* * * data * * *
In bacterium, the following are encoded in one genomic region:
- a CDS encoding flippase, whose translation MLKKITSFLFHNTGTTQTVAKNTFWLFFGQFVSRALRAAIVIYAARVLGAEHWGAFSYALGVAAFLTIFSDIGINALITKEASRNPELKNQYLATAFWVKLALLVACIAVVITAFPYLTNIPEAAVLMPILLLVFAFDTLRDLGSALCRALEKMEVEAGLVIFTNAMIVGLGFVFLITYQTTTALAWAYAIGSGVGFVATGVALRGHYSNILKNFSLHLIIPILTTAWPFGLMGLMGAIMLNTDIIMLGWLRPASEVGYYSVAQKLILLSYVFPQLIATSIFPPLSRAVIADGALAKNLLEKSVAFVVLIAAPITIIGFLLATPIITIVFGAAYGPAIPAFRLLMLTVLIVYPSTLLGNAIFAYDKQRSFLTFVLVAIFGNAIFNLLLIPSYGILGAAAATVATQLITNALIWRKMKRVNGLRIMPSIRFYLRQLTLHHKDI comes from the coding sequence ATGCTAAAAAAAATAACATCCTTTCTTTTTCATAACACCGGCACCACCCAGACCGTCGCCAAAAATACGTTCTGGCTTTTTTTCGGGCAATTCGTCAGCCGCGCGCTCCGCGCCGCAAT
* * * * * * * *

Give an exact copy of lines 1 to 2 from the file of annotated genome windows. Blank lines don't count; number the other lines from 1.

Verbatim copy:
In bacterium, the following are encoded in one genomic region:
- a CDS encoding flippase, whose translation MLKKITSFLFHNTGTTQTVAKNTFWLFFGQFVSRALRAAIVIYAARVLGAEHWGAFSYALGVAAFLTIFSDIGINALITKEASRNPELKNQYLATAFWVKLALLVACIAVVITAFPYLTNIPEAAVLMPILLLVFAFDTLRDLGSALCRALEKMEVEAGLVIFTNAMIVGLGFVFLITYQTTTALAWAYAIGSGVGFVATGVALRGHYSNILKNFSLHLIIPILTTAWPFGLMGLMGAIMLNTDIIMLGWLRPASEVGYYSVAQKLILLSYVFPQLIATSIFPPLSRAVIADGALAKNLLEKSVAFVVLIAAPITIIGFLLATPIITIVFGAAYGPAIPAFRLLMLTVLIVYPSTLLGNAIFAYDKQRSFLTFVLVAIFGNAIFNLLLIPSYGILGAAAATVATQLITNALIWRKMKRVNGLRIMPSIRFYLRQLTLHHKDI comes from the coding sequence ATGCTAAAAAAAATAACATCCTTTCTTTTTCATAACACCGGCACCACCCAGACCGTCGCCAAAAATACGTTCTGGCTTTTTTTCGGGCAATTCGTCAGCCGCGCGCTCCGCGCCGCAAT